aberrant, those colons do look nice and unobtrusive. I had thought about the issue you mention (eg. some existing class has an attribute .field) but while i don't think that's necessarily a showstopper, anyway this exercise is one of dreaming about an idealistic first-class java, without being overly concerned with implementation, backwards compatibility, et cetera :)

java tends to be quite "wordy" and not overly punctuated and certainly not abbreviated (eg. method names et al) - which i think is something that is beautiful about java ie. more naturally readable eg. "class Person extends Entity" which is how programmers might describe the code to each other - it's nice when you can read aloud the code word by word as if its natural english, without !@#$%^* ;)

Having said that, i reckon the language designers wanted to adopt as much the same as C/C++ as possible, and "extends" and "implements" were introduced because they opted for having interfaces and not multiple inheritance. Still i think it's nice to be wordy!

Limiting the punctuation to dot primarly as it is now, and making it more wordy if anything, for readability, eg. for closures et al... It's nice!?

i hear you mikael. One can introduce frameworks like beans binding, but programs may still not be refactorable (eg. safely renaming properties), and still require lotsa boilerplate (firing property change events in setters).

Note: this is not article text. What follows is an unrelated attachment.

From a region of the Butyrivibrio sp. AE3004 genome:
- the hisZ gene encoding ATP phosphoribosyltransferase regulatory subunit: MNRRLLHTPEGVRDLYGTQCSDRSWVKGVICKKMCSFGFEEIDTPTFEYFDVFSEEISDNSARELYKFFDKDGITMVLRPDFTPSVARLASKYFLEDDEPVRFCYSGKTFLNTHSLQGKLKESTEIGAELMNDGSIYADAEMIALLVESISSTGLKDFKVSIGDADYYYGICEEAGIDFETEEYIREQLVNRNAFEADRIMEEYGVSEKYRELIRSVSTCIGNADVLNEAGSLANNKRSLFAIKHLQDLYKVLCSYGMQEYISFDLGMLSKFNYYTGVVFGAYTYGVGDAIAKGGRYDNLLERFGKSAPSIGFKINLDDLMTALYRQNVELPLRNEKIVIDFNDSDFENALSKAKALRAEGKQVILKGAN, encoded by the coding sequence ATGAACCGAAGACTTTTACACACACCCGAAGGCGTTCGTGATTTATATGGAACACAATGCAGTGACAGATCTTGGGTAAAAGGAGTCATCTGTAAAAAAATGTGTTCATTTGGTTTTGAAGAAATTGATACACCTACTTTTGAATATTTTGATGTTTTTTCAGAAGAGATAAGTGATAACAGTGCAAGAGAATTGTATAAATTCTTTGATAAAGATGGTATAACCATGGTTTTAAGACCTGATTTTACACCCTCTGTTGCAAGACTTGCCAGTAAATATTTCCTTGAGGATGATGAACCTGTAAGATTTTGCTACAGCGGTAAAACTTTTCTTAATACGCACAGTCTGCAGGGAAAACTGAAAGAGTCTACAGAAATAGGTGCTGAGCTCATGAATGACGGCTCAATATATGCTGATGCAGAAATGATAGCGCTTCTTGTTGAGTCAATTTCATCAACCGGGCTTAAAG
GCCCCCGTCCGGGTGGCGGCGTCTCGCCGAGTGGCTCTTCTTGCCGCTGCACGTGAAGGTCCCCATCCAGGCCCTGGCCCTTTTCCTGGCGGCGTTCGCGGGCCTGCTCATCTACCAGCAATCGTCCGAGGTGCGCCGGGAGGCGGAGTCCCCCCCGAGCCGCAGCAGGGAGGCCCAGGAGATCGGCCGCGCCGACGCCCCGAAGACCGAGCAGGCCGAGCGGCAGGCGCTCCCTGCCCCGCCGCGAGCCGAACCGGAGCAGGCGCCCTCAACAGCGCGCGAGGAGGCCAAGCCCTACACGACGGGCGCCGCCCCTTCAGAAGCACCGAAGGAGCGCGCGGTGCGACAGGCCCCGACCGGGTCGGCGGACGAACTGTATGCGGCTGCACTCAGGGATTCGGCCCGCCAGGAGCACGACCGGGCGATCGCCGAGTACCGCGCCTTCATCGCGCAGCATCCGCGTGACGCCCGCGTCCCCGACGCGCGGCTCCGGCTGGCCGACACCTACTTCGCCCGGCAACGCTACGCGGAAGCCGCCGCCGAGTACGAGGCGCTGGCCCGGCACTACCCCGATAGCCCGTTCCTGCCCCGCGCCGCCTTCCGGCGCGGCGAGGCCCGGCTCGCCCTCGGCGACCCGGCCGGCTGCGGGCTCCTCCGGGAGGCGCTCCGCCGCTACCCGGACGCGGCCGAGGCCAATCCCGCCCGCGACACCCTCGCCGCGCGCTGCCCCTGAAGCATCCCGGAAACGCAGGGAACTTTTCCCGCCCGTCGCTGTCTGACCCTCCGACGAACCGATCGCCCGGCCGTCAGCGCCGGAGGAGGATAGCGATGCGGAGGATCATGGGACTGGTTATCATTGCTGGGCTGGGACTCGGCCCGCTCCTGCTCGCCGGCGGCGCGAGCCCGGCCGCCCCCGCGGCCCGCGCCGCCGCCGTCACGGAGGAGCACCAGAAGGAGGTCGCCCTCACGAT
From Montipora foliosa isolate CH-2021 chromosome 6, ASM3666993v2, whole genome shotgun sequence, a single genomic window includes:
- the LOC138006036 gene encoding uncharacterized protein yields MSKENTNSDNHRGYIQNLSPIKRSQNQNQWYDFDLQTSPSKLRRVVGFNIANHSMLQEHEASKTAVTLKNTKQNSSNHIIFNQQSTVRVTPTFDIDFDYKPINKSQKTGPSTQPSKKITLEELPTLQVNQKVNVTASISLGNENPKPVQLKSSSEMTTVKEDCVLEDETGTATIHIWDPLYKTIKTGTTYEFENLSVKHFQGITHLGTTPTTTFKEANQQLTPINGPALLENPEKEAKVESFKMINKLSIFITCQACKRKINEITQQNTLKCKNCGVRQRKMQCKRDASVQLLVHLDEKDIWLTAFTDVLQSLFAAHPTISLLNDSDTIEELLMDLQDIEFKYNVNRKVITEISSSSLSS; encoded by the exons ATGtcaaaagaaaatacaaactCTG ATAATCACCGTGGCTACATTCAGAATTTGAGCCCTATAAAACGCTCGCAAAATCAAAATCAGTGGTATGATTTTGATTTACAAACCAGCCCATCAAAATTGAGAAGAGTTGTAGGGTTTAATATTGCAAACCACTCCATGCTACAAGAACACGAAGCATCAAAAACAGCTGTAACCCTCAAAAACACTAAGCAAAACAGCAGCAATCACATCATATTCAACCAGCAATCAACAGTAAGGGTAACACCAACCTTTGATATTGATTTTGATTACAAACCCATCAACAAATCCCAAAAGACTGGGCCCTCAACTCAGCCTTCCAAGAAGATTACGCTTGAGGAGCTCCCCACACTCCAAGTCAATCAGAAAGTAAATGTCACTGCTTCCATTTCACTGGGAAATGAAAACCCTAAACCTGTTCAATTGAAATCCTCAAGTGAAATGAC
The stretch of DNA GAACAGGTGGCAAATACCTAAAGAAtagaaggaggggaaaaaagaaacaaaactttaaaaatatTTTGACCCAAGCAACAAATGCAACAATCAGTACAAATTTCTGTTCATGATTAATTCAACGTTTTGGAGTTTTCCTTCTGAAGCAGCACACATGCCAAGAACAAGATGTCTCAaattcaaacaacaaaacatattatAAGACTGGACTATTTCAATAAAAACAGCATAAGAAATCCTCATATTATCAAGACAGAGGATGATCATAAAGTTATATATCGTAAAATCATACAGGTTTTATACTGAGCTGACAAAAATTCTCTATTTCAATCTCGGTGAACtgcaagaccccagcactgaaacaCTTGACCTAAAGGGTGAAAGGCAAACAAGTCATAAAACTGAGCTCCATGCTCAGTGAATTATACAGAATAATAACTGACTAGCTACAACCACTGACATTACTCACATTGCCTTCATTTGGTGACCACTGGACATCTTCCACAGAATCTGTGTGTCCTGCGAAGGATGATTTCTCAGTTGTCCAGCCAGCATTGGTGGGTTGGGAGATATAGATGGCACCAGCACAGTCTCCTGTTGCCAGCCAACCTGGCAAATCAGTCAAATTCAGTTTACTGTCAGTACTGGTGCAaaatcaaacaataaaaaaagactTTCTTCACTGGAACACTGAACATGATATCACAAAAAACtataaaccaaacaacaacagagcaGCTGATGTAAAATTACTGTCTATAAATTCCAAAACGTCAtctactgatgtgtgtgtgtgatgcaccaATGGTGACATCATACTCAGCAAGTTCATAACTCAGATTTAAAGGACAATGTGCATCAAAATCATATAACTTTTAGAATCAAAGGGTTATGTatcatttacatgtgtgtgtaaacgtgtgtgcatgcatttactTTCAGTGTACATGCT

Still I do think that astetics are tremendously important, and other minutia like consistency, readability...

Seriously, which character that will be used is IMO not very interesting. It is easy to have an opinion about it though. We will get used to whatever is done anyway. What is important is how flexible and easy to use the properties are. And if you can remove boiler plate code with it or not.

You can't use for the bean-attached property as person.username will mean the same as person.getUsername() does today. There is a syntax clash. The purpose of a separate symbol like # is to separate access to the meta elements from the standard elements of the program.

aberrant, they alread solved this when they introduced the assert keyword. Source code version is just an attibute in the javac task of an ant file. You have to wait until those (I guess about 5) libraries which use a non private member named property etc. are upgraded.